Daughter having effectively bowed out of the Numenera game with Son, I wondered whether our campaign had any future. Son answered that question by inviting three friends over to play an RPG, run by Yours Truly. Two of the boys had to cancel, so only one came to play. He turned out to be a great role player, and we had a lot of fun.
For the adventure, I chose The Vortex, by Mote Cook. (Spoiler Alert: If you plan to play in this adventure, I'm going to recount everything that happened so don't say I didn't warn you.)
This adventure is structured well, giving the GM lots of moving parts and a few hooks to get the players into the action. The first part of the adventure introduces a disappearing structure called The Narthex that materializes and disappears around the Ninth World like a self-aware TARDIS with an agenda. The players encounter a cult with a charismatic but loathsome leader based loosely on Alister Crowley. I used the hooks from the adventure, and Son and Friend took the bait eagerly.
Friend's character was a Tough Nano who Bears a Sheath of Ice. He said he liked to play "tank wizards" so I thought he made a good choice. He made a sketch of his character, who had a weird snake thing sitting on his noggin. It looked like the snake was trying to swallow the character's head.
Friend explained to me that the character was the snake thing, that he was some kind of psychic parasite snake, and that the human in the picture was just a host. "Ooooohkaaay," thought I, but I quickly put aside misgivings and put on my "Yes, and" hat and said "sure." I figured we would handle any issues that came up on the fly.
So the Doctor and Snake Head, on the way to a small town to investigate some disappearances, witnessed a group of oddly dressed weirdos doing a hand-wavy chanty ritual before disappearing into a building shaped like a football which also disappeared. The weirdo cultists left behind a bag of groceries and a satchel with a pen (they were very excited about the pen) and a journal that predicted that the football would show up again in ten days not too far from where they were going. They made haste to the town.
Friend and Son really enjoyed the role play with the cultists, and Friend said at one point that he "loved" what we were doing. They both seemed to be enjoying the game.
Once the arrived at the town they visited the principle NPC;s, a headwoman and a glaive. More fun RPing ensued. At one point the headwoman said "Boy...you got a snake on your head!" and he was Snake Head from that point onward.
The latest disappearances were two young boys who had last been seen at a lake. The heroes went to investigate and discovered a Mesomeme, a kind of giant crab with long tentacles that protrude from it's back. It sets the heads of it's victims on the tentacles; the heads repeat their last words over and over as a kind of haunting cacaphony. Quote from Friend "That is so WEIRD!"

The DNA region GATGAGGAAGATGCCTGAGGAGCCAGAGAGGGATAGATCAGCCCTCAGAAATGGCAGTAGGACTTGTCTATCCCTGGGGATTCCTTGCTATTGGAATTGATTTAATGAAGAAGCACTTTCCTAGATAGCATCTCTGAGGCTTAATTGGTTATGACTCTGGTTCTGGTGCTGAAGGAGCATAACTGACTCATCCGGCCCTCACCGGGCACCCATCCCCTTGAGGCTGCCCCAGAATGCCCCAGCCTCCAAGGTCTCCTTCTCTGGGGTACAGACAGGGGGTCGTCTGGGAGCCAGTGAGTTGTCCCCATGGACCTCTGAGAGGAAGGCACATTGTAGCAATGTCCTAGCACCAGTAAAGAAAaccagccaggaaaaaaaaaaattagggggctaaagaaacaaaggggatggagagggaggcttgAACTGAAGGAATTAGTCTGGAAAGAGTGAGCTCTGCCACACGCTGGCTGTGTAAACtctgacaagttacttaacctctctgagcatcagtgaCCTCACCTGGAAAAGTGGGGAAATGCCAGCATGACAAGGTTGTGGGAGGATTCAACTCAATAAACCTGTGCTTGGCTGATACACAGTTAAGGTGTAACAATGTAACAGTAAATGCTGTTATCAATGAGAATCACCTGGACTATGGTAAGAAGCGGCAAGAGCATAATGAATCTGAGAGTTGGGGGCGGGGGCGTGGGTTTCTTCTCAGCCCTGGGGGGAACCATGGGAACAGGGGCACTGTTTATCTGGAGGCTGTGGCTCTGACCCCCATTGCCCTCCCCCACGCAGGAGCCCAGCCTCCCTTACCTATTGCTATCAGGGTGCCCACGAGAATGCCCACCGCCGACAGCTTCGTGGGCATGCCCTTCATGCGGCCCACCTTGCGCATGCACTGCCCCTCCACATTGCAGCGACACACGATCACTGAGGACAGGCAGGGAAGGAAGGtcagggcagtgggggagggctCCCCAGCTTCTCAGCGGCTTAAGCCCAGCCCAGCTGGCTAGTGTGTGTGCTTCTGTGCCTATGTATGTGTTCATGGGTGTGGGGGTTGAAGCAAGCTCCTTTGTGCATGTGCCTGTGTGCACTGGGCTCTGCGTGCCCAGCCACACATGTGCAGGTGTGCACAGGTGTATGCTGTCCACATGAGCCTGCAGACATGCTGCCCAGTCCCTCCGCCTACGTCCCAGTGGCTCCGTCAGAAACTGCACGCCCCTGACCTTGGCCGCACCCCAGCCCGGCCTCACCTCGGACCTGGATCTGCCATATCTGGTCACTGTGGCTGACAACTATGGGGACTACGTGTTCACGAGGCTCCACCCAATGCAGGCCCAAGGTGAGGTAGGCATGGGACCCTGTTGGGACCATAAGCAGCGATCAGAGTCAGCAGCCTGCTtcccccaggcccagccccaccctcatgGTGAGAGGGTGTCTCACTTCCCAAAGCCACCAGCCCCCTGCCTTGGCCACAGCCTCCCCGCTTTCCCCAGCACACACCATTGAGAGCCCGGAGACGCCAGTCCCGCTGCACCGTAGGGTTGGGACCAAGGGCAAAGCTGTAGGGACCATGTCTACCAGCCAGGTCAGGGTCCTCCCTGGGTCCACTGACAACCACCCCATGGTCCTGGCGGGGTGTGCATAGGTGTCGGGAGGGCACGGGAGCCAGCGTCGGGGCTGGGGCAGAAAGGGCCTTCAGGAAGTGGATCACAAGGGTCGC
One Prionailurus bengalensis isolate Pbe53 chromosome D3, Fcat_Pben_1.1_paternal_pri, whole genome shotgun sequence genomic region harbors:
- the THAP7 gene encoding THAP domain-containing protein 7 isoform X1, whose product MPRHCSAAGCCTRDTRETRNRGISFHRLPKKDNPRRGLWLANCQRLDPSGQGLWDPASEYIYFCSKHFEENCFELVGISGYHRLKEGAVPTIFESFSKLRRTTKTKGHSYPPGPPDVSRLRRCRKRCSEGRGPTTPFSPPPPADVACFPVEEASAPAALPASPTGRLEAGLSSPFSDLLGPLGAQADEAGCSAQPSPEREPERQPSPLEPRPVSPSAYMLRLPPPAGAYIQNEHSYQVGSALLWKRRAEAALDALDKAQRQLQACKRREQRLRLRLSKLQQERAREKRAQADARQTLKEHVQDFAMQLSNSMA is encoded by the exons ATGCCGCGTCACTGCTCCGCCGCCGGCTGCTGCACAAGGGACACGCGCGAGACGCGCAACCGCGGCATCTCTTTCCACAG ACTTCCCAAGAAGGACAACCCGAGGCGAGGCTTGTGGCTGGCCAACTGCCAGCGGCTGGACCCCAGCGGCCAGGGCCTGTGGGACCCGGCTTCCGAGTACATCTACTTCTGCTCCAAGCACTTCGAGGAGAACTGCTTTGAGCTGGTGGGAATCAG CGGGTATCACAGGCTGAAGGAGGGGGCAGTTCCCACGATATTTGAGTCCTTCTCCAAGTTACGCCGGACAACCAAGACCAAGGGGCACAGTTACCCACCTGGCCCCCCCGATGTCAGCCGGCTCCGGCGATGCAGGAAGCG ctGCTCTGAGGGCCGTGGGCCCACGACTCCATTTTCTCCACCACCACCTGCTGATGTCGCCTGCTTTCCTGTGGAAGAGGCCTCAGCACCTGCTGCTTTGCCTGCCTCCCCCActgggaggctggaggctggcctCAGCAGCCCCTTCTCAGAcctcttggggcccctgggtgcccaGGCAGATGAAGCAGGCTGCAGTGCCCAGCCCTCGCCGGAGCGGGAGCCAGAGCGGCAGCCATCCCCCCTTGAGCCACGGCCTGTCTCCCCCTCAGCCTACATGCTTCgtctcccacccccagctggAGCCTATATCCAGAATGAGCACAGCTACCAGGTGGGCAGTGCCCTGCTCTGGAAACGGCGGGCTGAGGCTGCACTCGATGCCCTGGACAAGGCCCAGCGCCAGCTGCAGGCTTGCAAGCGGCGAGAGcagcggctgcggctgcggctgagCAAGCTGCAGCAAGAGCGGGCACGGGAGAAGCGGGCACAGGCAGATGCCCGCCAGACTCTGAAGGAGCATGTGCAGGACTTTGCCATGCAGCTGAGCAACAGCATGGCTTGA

The duo decided to recruit help from the town and formulated a plan using a desiccating detonation which evaporated water within a certain radius, doing damage to the creatures therein. They then went to the waters' edge with the Glaive from the town, three hunters with bows and clubs, their wits and a decent plan.
They found the creature and rolled for initiative. The Doctor threw his detonation, which I decided did double damage because the creature was aquatic. Snake Head and the hunters then tried to draw the creature out of the muck by shooting arrows at it and generally making it's life hard. I was also playing a character named Jang, a Tough Glaive who Fights with Panache. I decided to play a character to model for the boys how some of the rules work, especially Effort. Jang attacked with his spear, used effort and rolled a 17 for extra damage. I described the hit as Jang's spear going into the creature's eye. Lots of great "Eww's" from the peanut gallery.
We went around a few more rounds. The mesomeme missed it's attacks because of effort put into dodging it's attacks. A GM intrusion had Snake Head's club bounce off the back of the creature and go flying into the lake. The hunters and the Glaive together made a single level 6 creature, which was a good match to the Mesomeme. At one point the Doctor attacked with his dagger and brought it down to one health. Then it was Jang' turn. I asked the boys what they would rater see happen: Jang do the killing blow or the Glaive. They thought the Glaive had better do it so the town could feel safe and proud, which I thought was cool and insightful. The Glaive smashed the creature's life out with a maul, and that was that.
The Doctor found a gas bomb in the mouth of a crow-goblin whose head was mounted on the back of the Mesomeme. (I used a GMI to have it say "Follow the Yellow Robes!" meaning the cult members before it was put to rest.) The party took the mesomeme meat (which they called "crab meat") back to the grateful town. The townsfolk were grateful and told them that they would always be welcome at that place.
We stopped there. It really could not have gone much better. Numenera is easy to improvise with so far; the combat was fun and fluid and the role playing was facilitated by the excellent clues and prompts given in the adventure.
A final note: I use glass beads to represent XP. Having a thing in front of me reminds me to use GMI's, which seems to be a problem for new Numenera GM's. (Several years of Savage Worlds probably doesn't hurt either.) XP are the players' currency of narrative control, so Game Master Intrusions are important just so that the players can advance or use their XP in other cool ways.